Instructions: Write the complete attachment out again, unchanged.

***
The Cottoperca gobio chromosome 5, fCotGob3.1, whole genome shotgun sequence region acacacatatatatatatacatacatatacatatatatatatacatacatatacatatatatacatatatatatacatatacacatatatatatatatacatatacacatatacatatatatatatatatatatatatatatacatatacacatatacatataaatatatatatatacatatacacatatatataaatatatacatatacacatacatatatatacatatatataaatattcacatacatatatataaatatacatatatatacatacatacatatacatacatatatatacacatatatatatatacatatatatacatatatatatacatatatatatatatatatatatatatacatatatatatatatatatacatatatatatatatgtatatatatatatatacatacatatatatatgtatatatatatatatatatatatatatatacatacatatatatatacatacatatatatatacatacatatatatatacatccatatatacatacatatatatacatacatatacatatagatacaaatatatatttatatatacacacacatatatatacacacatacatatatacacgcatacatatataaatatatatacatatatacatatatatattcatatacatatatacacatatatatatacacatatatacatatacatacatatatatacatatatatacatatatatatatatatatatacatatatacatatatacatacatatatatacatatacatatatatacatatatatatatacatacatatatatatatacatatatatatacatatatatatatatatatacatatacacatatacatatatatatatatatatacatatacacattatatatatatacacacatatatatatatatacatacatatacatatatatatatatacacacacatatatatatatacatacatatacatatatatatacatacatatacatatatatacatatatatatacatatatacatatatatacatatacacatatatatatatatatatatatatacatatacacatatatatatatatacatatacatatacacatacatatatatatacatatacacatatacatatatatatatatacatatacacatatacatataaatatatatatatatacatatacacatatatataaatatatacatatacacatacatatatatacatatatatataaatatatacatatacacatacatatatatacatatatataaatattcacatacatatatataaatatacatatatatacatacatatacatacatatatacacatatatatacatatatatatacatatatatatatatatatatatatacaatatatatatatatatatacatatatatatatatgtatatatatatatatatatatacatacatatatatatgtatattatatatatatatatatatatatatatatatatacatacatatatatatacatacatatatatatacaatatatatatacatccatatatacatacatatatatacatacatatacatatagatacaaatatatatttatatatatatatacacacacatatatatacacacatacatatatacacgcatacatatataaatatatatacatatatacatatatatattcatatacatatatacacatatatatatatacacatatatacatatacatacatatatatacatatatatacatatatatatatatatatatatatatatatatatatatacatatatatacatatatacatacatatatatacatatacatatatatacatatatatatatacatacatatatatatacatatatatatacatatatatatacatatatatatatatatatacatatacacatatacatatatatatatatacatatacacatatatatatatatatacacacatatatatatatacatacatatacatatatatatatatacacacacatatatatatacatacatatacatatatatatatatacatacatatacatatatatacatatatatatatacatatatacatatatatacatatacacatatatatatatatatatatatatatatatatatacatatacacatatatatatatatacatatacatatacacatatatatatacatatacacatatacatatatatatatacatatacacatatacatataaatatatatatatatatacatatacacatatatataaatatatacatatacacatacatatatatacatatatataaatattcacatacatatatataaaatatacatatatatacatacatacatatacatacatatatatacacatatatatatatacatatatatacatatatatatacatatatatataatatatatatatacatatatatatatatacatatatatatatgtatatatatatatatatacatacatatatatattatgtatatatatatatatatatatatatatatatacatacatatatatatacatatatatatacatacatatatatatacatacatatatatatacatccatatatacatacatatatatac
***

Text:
The Cottoperca gobio chromosome 5, fCotGob3.1, whole genome shotgun sequence region acacacatatatatatatacatacatatacatatatatatatacatacatatacatatatatacatatatatatacatatacacatatatatatatatacatatacacatatacatatatatatatatatatatatatatatacatatacacatatacatataaatatatatatatacatatacacatatatataaatatatacatatacacatacatatatatacatatatataaatattcacatacatatatataaatatacatatatatacatacatacatatacatacatatatatacacatatatatatatacatatatatacatatatatatacatatatatatatatatatatatatatacatatatatatatatatatacatatatatatatatgtatatatatatatatacatacatatatatatgtatatatatatatatatatatatatatatacatacatatatatatacatacatatatatatacatacatatatatatacatccatatatacatacatatatatacatacatatacatatagatacaaatatatatttatatatacacacacatatatatacacacatacatatatacacgcatacatatataaatatatatacatatatacatatatatattcatatacatatatacacatatatatatacacatatatacatatacatacatatatatacatatatatacatatatatatatatatatatacatatatacatatatacatacatatatatacatatacatatatatacatatatatatatacatacatatatatatatacatatatatatacatatatatatatatatatacatatacacatatacatatatatatatatatatacatatacacattatatatatatacacacatatatatatatatacatacatatacatatatatatatatacacacacatatatatatatacatacatatacatatatatatacatacatatacatatatatacatatatatatacatatatacatatatatacatatacacatatatatatatatatatatatatacatatacacatatatatatatatacatatacatatacacatacatatatatatacatatacacatatacatatatatatatatacatatacacatatacatataaatatatatatatatacatatacacatatatataaatatatacatatacacatacatatatatacatatatatataaatatatacatatacacatacatatatatacatatatataaatattcacatacatatatataaatatacatatatatacatacatatacatacatatatacacatatatatacatatatatatacatatatatatatatatatatatatacaatatatatatatatatatacatatatatatatatgtatatatatatatatatatatacatacatatatatatgtatattatatatatatatatatatatatatatatatatacatacatatatatatacatacatatatatatacaatatatatatacatccatatatacatacatatatatacatacatatacatatagatacaaatatatatttatatatatatatacacacacatatatatacacacatacatatatacacgcatacatatataaatatatatacatatatacatatatatattcatatacatatatacacatatatatatatacacatatatacatatacatacatatatatacatatatatacatatatatatatatatatatatatatatatatatatatacatatatatacatatatacatacatatatatacatatacatatatatacatatatatatatacatacatatatatatacatatatatatacatatatatatacatatatatatatatatatacatatacacatatacatatatatatatatacatatacacatatatatatatatatacacacatatatatatatacatacatatacatatatatatatatacacacacatatatatatacatacatatacatatatatatatatacatacatatacatatatatacatatatatatatacatatatacatatatatacatatacacatatatatatatatatatatatatatatatatatacatatacacatatatatatatatacatatacatatacacatatatatatacatatacacatatacatatatatatatacatatacacatatacatataaatatatatatatatatacatatacacatatatataaatatatacatatacacatacatatatatacatatatataaatattcacatacatatatataaaatatacatatatatacatacatacatatacatacatatatatacacatatatatatatacatatatatacatatatatatacatatatatataatatatatatatacatatatatatatatacatatatatatatgtatatatatatatatatacatacatatatatattatgtatatatatatatatatatatatatatatatacatacatatatatatacatatatatatacatacatatatatatacatacatatatatatacatccatatatacatacatatatatac